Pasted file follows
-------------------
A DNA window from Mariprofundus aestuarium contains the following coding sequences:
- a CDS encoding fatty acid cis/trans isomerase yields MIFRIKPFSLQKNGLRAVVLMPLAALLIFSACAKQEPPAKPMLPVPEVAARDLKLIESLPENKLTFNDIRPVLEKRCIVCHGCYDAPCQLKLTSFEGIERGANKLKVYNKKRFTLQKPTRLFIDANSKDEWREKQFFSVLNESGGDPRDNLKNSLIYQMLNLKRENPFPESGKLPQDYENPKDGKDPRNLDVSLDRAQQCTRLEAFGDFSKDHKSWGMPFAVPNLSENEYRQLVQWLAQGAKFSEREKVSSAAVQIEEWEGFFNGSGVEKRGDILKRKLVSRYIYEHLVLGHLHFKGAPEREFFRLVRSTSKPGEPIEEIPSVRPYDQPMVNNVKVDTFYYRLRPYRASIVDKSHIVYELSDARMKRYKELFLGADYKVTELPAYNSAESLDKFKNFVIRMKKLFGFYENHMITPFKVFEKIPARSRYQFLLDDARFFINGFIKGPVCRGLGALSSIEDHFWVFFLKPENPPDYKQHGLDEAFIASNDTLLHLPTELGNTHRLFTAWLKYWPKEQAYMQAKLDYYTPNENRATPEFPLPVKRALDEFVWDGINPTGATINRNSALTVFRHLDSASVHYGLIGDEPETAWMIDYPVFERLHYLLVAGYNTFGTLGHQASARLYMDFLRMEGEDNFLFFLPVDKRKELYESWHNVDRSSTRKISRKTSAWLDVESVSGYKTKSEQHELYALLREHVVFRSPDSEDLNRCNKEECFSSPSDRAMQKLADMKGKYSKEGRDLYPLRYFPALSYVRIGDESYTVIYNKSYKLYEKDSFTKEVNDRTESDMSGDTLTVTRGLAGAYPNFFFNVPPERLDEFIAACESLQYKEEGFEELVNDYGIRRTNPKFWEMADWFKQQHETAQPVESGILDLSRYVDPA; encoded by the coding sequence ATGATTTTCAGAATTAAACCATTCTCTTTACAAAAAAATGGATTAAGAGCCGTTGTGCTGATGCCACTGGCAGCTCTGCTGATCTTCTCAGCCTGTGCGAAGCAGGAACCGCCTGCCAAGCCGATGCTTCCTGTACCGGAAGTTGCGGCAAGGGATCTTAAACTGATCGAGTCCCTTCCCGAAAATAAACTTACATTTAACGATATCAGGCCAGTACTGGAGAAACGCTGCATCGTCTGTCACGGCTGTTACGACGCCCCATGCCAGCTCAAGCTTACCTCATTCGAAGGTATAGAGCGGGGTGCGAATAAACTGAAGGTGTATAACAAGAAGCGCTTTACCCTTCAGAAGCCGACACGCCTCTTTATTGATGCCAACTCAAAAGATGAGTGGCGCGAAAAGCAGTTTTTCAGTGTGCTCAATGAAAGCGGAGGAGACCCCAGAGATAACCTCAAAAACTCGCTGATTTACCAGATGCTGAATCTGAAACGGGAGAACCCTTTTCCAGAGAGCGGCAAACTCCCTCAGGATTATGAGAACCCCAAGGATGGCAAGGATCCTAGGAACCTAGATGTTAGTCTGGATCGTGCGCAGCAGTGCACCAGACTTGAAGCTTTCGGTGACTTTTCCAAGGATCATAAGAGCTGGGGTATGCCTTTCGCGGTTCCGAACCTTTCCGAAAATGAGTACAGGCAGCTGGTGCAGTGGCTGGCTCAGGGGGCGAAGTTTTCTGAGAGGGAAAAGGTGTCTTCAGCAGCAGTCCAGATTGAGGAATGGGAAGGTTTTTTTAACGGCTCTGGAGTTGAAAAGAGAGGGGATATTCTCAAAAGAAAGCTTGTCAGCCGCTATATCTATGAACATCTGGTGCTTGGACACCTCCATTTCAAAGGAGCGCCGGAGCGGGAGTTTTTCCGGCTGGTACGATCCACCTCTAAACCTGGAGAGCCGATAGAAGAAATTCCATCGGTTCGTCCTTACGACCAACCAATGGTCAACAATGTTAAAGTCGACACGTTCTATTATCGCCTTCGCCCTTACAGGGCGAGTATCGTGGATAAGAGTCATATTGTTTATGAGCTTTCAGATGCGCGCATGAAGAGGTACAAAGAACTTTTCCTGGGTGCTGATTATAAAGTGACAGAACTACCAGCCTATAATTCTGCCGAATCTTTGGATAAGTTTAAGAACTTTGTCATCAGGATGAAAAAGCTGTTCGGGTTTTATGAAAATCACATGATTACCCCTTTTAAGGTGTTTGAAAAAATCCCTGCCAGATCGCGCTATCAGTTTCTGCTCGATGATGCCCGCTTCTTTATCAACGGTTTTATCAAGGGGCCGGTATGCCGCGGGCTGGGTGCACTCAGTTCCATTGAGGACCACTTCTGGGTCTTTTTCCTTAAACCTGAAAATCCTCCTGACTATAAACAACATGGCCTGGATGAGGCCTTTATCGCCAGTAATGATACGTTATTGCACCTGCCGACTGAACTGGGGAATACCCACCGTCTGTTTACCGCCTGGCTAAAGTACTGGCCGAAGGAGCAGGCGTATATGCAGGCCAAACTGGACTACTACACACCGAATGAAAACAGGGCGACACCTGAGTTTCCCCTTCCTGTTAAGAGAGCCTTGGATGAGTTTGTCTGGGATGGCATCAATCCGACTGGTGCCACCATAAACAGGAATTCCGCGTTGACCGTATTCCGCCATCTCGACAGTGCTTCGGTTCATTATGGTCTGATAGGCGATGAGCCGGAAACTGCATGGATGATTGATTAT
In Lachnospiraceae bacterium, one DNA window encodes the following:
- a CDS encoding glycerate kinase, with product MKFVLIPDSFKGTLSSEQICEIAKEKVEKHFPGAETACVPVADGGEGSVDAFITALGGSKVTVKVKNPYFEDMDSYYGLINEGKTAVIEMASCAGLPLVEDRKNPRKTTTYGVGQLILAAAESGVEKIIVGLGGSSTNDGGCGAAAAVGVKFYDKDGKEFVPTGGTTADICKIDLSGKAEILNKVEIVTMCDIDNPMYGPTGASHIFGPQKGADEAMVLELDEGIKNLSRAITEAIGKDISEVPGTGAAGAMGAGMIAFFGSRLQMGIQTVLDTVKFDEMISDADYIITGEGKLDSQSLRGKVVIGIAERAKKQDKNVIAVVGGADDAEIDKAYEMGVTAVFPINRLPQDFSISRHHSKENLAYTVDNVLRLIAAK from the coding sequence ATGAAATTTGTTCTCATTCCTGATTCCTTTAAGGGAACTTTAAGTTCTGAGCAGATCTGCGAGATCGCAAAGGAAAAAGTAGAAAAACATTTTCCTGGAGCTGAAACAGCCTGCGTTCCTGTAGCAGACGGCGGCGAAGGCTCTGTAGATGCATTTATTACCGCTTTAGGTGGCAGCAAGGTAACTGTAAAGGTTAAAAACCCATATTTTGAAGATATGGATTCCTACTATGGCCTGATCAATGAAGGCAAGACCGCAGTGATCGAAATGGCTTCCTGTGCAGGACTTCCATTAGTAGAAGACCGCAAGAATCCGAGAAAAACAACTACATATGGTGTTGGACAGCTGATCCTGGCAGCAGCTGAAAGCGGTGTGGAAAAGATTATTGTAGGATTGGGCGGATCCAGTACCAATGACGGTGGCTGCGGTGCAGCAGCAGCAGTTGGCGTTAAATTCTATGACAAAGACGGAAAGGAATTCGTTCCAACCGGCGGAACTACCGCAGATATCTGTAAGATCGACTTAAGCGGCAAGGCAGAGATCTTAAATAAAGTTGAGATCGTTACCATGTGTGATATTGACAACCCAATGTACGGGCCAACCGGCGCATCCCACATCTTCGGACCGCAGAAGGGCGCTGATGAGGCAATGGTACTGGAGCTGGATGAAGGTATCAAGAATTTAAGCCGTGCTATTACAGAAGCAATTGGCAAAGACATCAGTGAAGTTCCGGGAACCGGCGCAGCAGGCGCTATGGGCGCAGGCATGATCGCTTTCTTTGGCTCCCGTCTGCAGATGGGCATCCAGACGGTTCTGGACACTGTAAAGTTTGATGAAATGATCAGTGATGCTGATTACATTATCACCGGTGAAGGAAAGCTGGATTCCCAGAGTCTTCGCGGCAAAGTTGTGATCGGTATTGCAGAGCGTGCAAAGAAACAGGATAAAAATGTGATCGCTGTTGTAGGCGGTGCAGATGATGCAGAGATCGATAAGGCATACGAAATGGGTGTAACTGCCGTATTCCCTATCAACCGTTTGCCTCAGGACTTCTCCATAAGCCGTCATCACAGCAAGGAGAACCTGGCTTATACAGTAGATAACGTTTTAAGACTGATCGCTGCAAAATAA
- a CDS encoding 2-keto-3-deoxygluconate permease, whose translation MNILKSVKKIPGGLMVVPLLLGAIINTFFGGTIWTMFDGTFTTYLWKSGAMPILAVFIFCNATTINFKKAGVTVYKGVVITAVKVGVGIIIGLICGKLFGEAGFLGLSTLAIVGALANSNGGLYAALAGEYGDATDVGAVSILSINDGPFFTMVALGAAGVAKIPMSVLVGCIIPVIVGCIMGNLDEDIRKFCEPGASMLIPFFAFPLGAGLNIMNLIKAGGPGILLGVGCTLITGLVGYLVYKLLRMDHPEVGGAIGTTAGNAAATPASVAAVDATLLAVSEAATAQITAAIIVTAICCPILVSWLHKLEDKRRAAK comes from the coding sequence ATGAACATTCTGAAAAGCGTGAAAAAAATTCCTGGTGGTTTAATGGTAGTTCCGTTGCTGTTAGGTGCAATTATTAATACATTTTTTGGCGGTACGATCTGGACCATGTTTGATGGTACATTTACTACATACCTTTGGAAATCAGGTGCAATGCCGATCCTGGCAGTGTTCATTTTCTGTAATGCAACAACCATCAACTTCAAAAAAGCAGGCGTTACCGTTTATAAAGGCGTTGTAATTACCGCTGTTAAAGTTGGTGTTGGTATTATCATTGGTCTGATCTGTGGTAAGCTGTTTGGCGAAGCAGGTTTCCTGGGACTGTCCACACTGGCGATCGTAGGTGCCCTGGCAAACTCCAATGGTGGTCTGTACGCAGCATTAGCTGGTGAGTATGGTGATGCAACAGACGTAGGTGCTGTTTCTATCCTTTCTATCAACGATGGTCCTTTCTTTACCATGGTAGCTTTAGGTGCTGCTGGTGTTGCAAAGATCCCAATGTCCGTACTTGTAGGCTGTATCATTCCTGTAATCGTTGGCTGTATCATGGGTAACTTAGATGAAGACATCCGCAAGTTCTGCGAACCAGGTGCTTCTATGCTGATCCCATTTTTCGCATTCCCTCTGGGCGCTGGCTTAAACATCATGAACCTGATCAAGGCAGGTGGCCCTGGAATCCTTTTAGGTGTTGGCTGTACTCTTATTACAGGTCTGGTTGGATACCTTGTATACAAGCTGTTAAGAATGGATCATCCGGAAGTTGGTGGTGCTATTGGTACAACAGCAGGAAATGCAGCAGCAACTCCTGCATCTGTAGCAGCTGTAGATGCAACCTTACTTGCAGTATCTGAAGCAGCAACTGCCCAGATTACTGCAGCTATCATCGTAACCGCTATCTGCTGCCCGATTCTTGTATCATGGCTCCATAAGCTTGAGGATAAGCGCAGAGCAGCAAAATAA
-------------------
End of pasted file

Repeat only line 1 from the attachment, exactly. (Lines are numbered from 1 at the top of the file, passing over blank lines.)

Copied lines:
A DNA window from Mariprofundus aestuarium contains the following coding sequences: